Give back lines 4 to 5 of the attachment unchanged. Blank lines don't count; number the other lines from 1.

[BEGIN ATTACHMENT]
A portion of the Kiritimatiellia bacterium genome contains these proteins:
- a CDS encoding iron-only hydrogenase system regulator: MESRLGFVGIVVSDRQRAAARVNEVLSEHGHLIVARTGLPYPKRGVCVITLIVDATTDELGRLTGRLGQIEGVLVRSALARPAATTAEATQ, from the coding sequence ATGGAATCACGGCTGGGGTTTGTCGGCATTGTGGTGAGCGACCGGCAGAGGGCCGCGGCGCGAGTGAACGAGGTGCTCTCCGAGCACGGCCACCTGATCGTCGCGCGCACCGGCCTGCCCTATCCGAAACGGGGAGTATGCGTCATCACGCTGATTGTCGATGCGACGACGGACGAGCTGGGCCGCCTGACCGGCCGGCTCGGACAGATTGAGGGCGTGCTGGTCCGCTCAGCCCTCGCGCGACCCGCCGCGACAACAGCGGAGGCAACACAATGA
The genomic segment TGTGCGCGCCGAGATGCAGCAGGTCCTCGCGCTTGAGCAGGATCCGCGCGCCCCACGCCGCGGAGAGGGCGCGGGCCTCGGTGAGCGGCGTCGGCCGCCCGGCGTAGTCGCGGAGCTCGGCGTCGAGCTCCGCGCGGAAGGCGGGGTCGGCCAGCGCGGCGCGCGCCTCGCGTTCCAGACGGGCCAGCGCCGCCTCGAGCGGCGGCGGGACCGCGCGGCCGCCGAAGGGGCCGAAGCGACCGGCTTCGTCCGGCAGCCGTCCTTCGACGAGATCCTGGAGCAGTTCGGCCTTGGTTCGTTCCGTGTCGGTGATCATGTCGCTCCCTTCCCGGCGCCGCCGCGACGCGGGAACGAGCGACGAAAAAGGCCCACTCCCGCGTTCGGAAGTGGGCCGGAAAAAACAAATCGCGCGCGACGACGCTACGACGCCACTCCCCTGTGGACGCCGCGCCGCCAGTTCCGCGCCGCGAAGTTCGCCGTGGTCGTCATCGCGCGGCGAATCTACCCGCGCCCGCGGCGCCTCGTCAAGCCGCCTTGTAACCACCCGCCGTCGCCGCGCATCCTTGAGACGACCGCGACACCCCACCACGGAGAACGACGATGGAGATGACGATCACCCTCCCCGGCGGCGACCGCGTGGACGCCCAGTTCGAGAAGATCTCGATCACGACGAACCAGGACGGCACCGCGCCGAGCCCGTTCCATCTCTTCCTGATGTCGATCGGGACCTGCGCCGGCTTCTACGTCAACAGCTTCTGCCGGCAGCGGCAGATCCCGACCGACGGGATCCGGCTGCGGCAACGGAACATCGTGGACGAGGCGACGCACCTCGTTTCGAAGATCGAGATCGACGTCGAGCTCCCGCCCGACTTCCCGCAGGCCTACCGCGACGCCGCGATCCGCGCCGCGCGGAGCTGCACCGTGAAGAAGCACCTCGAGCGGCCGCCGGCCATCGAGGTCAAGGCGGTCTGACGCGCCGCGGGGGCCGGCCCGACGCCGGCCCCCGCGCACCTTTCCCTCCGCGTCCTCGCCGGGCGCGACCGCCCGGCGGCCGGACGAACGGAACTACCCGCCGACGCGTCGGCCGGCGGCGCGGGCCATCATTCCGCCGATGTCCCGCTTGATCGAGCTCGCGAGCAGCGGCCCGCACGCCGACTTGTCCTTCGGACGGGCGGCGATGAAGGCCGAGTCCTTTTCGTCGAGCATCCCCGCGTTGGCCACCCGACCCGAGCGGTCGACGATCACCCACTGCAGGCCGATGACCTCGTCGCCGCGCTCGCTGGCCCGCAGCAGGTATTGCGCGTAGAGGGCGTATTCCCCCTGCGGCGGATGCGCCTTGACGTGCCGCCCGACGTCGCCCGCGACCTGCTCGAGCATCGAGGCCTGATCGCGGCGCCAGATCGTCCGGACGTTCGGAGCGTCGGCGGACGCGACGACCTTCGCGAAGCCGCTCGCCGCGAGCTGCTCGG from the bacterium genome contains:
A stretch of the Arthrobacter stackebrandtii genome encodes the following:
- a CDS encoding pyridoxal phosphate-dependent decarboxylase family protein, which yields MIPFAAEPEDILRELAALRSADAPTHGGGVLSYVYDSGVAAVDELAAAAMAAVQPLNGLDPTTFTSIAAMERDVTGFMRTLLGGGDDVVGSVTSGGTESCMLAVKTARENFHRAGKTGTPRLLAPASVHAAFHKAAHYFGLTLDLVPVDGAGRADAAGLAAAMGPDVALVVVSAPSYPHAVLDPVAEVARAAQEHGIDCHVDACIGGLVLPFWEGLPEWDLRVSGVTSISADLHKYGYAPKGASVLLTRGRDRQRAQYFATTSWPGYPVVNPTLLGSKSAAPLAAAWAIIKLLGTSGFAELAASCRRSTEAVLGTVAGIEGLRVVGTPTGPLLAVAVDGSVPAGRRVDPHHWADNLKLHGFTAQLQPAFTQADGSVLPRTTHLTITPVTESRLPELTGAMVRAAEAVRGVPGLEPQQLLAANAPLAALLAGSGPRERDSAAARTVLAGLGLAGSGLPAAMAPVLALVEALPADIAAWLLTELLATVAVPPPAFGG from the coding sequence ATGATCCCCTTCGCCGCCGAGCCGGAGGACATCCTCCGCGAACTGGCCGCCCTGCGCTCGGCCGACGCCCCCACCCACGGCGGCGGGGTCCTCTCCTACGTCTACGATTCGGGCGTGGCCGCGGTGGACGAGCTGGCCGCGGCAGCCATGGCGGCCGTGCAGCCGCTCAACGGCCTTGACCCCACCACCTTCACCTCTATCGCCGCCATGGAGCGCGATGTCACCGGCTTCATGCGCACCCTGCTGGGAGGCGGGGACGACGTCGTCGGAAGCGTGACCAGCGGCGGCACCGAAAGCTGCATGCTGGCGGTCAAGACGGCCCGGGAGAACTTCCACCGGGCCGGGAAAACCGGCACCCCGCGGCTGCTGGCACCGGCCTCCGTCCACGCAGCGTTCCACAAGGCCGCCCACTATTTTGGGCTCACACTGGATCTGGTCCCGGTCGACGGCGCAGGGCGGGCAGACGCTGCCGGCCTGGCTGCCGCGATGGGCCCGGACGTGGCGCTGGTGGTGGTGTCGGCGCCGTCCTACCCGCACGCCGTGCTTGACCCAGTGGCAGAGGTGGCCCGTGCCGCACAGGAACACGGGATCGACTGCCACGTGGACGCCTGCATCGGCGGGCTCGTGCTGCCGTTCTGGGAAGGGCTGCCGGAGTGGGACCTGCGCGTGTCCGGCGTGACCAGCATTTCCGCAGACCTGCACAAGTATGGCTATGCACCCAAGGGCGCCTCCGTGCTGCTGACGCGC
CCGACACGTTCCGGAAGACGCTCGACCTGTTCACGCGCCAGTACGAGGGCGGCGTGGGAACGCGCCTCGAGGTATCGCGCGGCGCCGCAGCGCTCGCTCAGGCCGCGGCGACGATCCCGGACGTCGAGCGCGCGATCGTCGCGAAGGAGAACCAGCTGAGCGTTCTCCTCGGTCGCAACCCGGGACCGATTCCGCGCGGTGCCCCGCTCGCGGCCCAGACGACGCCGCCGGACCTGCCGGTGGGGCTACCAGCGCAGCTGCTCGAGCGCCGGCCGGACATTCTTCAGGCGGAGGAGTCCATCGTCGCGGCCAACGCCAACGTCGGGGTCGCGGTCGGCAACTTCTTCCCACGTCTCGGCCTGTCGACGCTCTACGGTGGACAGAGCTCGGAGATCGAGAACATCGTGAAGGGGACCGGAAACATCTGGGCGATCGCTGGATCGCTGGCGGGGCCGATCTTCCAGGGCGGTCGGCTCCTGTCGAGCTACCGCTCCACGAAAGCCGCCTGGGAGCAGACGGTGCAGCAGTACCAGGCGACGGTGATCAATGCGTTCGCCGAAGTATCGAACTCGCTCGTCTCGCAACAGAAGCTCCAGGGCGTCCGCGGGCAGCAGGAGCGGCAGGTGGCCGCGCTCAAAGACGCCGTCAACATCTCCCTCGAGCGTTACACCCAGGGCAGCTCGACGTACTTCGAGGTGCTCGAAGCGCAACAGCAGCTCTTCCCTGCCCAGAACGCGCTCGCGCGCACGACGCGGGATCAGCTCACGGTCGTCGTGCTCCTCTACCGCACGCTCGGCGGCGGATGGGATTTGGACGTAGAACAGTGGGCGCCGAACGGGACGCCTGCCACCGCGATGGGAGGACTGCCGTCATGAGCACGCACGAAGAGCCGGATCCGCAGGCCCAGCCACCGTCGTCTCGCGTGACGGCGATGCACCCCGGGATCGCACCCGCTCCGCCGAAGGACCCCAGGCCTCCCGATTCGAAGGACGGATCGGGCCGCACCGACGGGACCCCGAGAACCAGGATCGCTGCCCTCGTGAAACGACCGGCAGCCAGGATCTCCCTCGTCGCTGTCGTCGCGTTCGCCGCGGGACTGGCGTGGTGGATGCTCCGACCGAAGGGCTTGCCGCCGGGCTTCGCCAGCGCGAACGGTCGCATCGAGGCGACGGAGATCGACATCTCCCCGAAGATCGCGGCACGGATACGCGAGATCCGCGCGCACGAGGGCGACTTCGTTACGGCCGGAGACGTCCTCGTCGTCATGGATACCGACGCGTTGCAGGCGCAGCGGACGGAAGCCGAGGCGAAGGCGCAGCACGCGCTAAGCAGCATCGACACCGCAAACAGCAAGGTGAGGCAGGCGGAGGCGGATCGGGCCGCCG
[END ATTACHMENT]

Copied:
A stretch of the Arthrobacter stackebrandtii genome encodes the following:
- a CDS encoding pyridoxal phosphate-dependent decarboxylase family protein, which yields MIPFAAEPEDILRELAALRSADAPTHGGGVLSYVYDSGVAAVDELAAAAMAAVQPLNGLDPTTFTSIAAMERDVTGFMRTLLGGGDDVVGSVTSGGTESCMLAVKTARENFHRAGKTGTPRLLAPASVHAAFHKAAHYFGLTLDLVPVDGAGRADAAGLAAAMGPDVALVVVSAPSYPHAVLDPVAEVARAAQEHGIDCHVDACIGGLVLPFWEGLPEWDLRVSGVTSISADLHKYGYAPKGASVLLTRGRDRQRAQYFATTSWPGYPVVNPTLLGSKSAAPLAAAWAIIKLLGTSGFAELAASCRRSTEAVLGTVAGIEGLRVVGTPTGPLLAVAVDGSVPAGRRVDPHHWADNLKLHGFTAQLQPAFTQADGSVLPRTTHLTITPVTESRLPELTGAMVRAAEAVRGVPGLEPQQLLAANAPLAALLAGSGPRERDSAAARTVLAGLGLAGSGLPAAMAPVLALVEALPADIAAWLLTELLATVAVPPPAFGG from the coding sequence ATGATCCCCTTCGCCGCCGAGCCGGAGGACATCCTCCGCGAACTGGCCGCCCTGCGCTCGGCCGACGCCCCCACCCACGGCGGCGGGGTCCTCTCCTACGTCTACGATTCGGGCGTGGCCGCGGTGGACGAGCTGGCCGCGGCAGCCATGGCGGCCGTGCAGCCGCTCAACGGCCTTGACCCCACCACCTTCACCTCTATCGCCGCCATGGAGCGCGATGTCACCGGCTTCATGCGCACCCTGCTGGGAGGCGGGGACGACGTCGTCGGAAGCGTGACCAGCGGCGGCACCGAAAGCTGCATGCTGGCGGTCAAGACGGCCCGGGAGAACTTCCACCGGGCCGGGAAAACCGGCACCCCGCGGCTGCTGGCACCGGCCTCCGTCCACGCAGCGTTCCACAAGGCCGCCCACTATTTTGGGCTCACACTGGATCTGGTCCCGGTCGACGGCGCAGGGCGGGCAGACGCTGCCGGCCTGGCTGCCGCGATGGGCCCGGACGTGGCGCTGGTGGTGGTGTCGGCGCCGTCCTACCCGCACGCCGTGCTTGACCCAGTGGCAGAGGTGGCCCGTGCCGCACAGGAACACGGGATCGACTGCCACGTGGACGCCTGCATCGGCGGGCTCGTGCTGCCGTTCTGGGAAGGGCTGCCGGAGTGGGACCTGCGCGTGTCCGGCGTGACCAGCATTTCCGCAGACCTGCACAAGTATGGCTATGCACCCAAGGGCGCCTCCGTGCTGCTGACGCGC